Most cruise ships today have desalination equipment and more than 90 percent of the water in Arabian Peninsula countries comes from seawater desalting plants.
If you've ever sailed on a cruise ship or traveled in the Middle East, chances are you drank seawater that had the salt removed. Most cruise ships today have desalination equipment and more than 90 percent of the water in Arabian Peninsula countries comes from seawater desalting plants.
Stamford-based Poseidon Resources Corp. is one company -- among a burgeoning industry in the United States and worldwide -- that is developing alternative water sources as drought, population growth and a dearth of locations for new reservoirs creates chronic shortages of fresh water.
In one of its projects, privately owned Poseidon developed a plant that removes salt from Gulf of Mexico water and produces 25 million gallons of fresh water per day for the Tampa Bay region.
The Apollo Beach, Fla., facility is the nation's largest desalination plant. It was completed last year and is slated for further expansion over several years, said Andrew Kingman, Poseidon Resources' chief executive officer.
As U.S. demand for potable water exceeds supply for the foreseeable future, Poseidon Resources plans to build additional desalination plants in Southern California, Texas and undisclosed Southeastern states over the next several years. The company also develops, invest in and manages water and wastewater treatment facilities in the United States and Mexico.
Poseidon Resources operates an experimental desalination plant in Carlsbad, Calif., that makes 40,000 gallons of fresh water daily. The purpose of the San Diego County plant is to show local residents and others how salt removal works.
Because the county has to import 90 percent of its fresh water from Northern California and the Colorado River through pipelines, Poseidon Resources believes the Pacific Ocean is a reliable and seemingly endless third source.
"Desalinated water is the only supply of drinking water that is drought-proof," said Walter Winrow, president, chief operating officer and a co-founder of Poseidon Resources, adding that conservation and better water storage are the other components to ensuring a dependable water supply in Southern California.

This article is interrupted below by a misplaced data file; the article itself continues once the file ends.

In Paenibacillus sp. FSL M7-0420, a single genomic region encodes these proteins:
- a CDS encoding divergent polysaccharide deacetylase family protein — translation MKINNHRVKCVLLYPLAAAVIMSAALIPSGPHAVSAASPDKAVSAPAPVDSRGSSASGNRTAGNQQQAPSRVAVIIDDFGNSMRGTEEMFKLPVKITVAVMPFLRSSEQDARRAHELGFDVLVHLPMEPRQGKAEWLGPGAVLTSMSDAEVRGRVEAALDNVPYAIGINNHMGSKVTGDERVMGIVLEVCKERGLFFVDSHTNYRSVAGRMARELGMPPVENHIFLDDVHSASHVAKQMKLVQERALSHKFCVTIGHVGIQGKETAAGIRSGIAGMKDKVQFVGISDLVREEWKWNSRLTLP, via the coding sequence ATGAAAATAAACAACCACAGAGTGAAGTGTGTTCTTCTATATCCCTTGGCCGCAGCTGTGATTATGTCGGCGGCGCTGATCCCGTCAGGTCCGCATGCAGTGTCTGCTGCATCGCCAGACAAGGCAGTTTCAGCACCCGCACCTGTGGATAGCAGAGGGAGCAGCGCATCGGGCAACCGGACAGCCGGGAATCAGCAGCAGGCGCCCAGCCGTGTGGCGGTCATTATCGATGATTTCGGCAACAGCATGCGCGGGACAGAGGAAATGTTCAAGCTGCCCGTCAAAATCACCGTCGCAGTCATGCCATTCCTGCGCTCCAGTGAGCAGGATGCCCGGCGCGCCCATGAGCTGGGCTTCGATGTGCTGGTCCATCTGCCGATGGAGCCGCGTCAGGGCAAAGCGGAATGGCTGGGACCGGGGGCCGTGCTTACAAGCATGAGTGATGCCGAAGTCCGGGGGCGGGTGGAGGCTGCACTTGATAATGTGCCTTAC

"Southern California gets half its water from the Colorado River, which has a lot of other straws in it," he said. "Desalination isn't the silver bullet, but it is a necessary component in a diversified portfolio."
But desalination is distrusted by some environmental and concerned citizens' groups, who question the possible effects of two massive desalination plants that Poseidon Resources has proposed for the region. They worry that desalination, which puts the removed salt back into the sea, could have detrimental ecological consequences.
In addition to environmental pressure, the higher cost of desalinated water is an obstacle for Poseidon Resources and other companies in the industry.
Local water utilities typically pay $2.50 to $3 per 1,000 gallons for desalted seawater produced at large plants, said Doug Brown, chief executive officer of Watertown, Mass.-based Ionics Inc. The publicly traded company designs and builds desalting plants and is involved in other water and wastewater treatment systems.
Poseidon estimates that desalinated water would cost San Diego about $2.70 per 1,000 gallons, vs. $2 per 1,000 gallons for water from the county's current sources. Subsidies that Poseidon expects to receive from the California and Texas state governments for its future plants would make the price for desalted and fresh water from natural sources almost equal, Kingman said.
In fact, desalinated water is cheaper today than it once was. Manufacturing processes for equipment that removes the salt molecules have become more efficient, and today's filtering membranes can handle higher volumes of water, Brown said.
Ionics makes membranes for reverse-osmosis desalination, the process Poseidon uses in its seawater treatment plants. The Massachusetts company is a potential provider of reverse osmosis systems for Poseidon's proposed plants in Southern California, Kingman said.
Hydraunatics, an Oceanside, Calif.-based company that made reverse-osmosis membranes for the Tampa Bay plant, is another contender. Reverse osmosis occurs when pressure forces water to move across a permeable membrane. Once it crosses the membrane, the water contains fewer solid particles.
During reverse osmosis desalting, ocean water flows into a plant where two filtration steps remove dirt and other larger particles. After a third filtration step removes microscopic particles, the water is pressurized to 900 pounds per square inch, which is powerful enough to create a 2,000-foot high geyser.